Delay is one of the most important effects in modern music, music, music. See what we did there? Andertons Music Co. stocks a massive selection of world-class delay pedals, perfect for adding depth & intrigue to your guitar tones!
The humble delay pedal is one of the most renowned and easy-to-recognise guitar effects out there. And as it turns out, it’s one of the easiest to explain! Simply put, delay pedals are echo units that repeat the notes that you feed through them. Most examples allow you to dictate the speed and amount of repeats, as well as the level of the echoes.
A delay pedal is just one of those stompboxes that a guitarist should never be without — it’s an essential. You can use one to form the percussive backbone of a riff, to add ethereal ambience to a delicate clean part, or to thicken up a solo. Heck, a delay pedal can even take you straight back to the ‘50s with vintage slapback sounds too!
There are tonnes of guitar delay pedals on the market, so you’ll never be stuck for options. From the warm-sounding analogue units made by the likes of Electro-Harmonix and MXR, to the crystal-clear, ultra-versatile digital workstations from Strymon, Eventide and Meris — there are plenty of contenders available at all price-points.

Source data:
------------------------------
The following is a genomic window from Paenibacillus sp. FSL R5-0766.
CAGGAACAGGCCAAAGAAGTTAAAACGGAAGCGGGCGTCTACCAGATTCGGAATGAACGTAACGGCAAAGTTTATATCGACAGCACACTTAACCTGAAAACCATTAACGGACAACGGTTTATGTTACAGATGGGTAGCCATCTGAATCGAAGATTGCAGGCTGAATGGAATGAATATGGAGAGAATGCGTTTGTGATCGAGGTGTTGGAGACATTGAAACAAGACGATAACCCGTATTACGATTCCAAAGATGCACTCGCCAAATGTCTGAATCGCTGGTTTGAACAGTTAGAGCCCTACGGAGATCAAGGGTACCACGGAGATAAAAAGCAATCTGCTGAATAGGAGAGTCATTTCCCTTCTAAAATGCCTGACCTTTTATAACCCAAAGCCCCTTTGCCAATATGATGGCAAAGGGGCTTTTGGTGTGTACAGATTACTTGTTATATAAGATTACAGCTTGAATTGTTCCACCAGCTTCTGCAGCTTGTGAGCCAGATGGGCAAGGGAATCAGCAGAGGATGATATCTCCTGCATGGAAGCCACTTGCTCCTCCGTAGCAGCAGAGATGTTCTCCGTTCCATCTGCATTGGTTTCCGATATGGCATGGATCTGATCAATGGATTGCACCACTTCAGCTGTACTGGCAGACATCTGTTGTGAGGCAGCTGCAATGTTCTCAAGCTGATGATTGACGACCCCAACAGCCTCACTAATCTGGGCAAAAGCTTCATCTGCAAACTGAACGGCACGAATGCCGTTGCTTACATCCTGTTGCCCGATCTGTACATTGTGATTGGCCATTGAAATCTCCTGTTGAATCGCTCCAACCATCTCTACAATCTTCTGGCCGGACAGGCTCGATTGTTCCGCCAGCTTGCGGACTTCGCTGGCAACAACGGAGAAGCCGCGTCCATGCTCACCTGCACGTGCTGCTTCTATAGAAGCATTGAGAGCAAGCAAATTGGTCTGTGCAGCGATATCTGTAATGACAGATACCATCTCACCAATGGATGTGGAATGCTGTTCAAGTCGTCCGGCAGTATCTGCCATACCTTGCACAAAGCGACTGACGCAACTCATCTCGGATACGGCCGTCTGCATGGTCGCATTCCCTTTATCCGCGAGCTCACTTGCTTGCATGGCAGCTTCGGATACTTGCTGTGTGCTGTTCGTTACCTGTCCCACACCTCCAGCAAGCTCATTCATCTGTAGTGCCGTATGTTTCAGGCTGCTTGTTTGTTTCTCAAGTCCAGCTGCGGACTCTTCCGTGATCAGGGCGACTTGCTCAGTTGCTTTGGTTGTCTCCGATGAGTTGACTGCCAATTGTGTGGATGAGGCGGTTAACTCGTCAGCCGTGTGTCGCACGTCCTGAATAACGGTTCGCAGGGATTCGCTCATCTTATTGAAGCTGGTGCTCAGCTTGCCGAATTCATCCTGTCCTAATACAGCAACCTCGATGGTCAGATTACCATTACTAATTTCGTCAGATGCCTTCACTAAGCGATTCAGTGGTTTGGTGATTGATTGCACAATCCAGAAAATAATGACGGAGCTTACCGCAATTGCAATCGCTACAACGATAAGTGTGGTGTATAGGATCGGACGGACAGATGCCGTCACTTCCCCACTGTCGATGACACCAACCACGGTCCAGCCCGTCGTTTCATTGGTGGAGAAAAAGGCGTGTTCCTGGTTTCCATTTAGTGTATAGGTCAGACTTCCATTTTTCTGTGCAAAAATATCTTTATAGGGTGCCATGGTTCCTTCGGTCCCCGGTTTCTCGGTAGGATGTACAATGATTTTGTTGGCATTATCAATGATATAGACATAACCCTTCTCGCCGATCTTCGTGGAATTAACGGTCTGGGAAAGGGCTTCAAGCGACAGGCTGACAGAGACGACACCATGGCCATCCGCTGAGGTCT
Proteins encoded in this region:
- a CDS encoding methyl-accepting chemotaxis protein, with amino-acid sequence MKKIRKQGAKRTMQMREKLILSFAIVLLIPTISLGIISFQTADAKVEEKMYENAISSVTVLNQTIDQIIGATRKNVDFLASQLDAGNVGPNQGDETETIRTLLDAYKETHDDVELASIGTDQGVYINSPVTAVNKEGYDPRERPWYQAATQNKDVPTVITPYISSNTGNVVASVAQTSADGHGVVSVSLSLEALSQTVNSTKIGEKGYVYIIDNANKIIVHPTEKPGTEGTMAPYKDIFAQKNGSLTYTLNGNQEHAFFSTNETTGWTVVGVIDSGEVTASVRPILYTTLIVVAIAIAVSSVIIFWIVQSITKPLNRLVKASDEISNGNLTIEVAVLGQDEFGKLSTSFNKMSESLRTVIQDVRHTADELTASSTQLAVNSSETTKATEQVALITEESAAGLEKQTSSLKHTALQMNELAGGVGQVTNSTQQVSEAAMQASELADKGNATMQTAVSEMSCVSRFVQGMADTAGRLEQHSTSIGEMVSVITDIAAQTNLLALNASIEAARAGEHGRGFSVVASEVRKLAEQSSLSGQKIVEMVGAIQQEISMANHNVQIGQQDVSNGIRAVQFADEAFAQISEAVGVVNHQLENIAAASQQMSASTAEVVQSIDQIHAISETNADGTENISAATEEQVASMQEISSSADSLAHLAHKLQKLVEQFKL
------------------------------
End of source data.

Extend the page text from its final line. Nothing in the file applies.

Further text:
Want to learn more? Then check out our Ultimate Guide to Delay Pedals — filled to the brim with brilliant buying advice!
Delay Pedal FAQs
How do I choose a Delay Pedal?
Think of the kind of sounds you want to achieve. Standard digital delays will give you a straightforward sound, analogue delays offer vintage warmth, and those who want in-depth control should look at digital multi-delays.
What's the difference between an Analogue and Digital Delay Pedal?
Analogue delay pedals use 'Bucket Brigade Device' (BBD) chips and digital delays use 'Digital Signal Processing' (DSP) chips. With digital delay pedals, you get potentially-endless crystal-clear repeats while analogue has shorter delays with warm organic-sounding decay.
Where does a Delay Pedal go in a guitar signal chain?
Delays are usually placed after distortion, overdrive and boost pedals but before reverbs. However, you can experiment with pedal order to achieve unique and interesting tones.
How do you stack Delay Pedals?
For achieving big and ambient delay sounds, you can run multiple delay pedals into each other - which is called "stacking". The interaction between different delay lengths and types opens up complex and atmospheric sounds.